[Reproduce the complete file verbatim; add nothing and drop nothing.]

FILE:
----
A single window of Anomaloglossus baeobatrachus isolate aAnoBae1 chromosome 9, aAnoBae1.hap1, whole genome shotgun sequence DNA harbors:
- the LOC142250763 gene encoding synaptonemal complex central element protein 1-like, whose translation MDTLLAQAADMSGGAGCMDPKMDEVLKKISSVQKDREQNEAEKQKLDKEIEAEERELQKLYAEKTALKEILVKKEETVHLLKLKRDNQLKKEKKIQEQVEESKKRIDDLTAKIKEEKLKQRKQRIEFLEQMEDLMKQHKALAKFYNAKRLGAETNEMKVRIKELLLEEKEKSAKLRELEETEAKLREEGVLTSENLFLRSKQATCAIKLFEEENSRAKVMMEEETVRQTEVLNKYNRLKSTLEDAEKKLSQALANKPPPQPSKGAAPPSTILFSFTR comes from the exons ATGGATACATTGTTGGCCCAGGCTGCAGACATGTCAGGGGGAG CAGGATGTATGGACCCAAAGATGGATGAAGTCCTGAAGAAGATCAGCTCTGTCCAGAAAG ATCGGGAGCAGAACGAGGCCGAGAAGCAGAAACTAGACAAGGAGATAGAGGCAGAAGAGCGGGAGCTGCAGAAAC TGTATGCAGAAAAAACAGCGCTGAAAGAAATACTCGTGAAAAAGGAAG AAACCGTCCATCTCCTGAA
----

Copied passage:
A single window of Anomaloglossus baeobatrachus isolate aAnoBae1 chromosome 9, aAnoBae1.hap1, whole genome shotgun sequence DNA harbors:
- the LOC142250763 gene encoding synaptonemal complex central element protein 1-like, whose translation MDTLLAQAADMSGGAGCMDPKMDEVLKKISSVQKDREQNEAEKQKLDKEIEAEERELQKLYAEKTALKEILVKKEETVHLLKLKRDNQLKKEKKIQEQVEESKKRIDDLTAKIKEEKLKQRKQRIEFLEQMEDLMKQHKALAKFYNAKRLGAETNEMKVRIKELLLEEKEKSAKLRELEETEAKLREEGVLTSENLFLRSKQATCAIKLFEEENSRAKVMMEEETVRQTEVLNKYNRLKSTLEDAEKKLSQALANKPPPQPSKGAAPPSTILFSFTR comes from the exons ATGGATACATTGTTGGCCCAGGCTGCAGACATGTCAGGGGGAG CAGGATGTATGGACCCAAAGATGGATGAAGTCCTGAAGAAGATCAGCTCTGTCCAGAAAG ATCGGGAGCAGAACGAGGCCGAGAAGCAGAAACTAGACAAGGAGATAGAGGCAGAAGAGCGGGAGCTGCAGAAAC TGTATGCAGAAAAAACAGCGCTGAAAGAAATACTCGTGAAAAAGGAAG AAACCGTCCATCTCCTGAA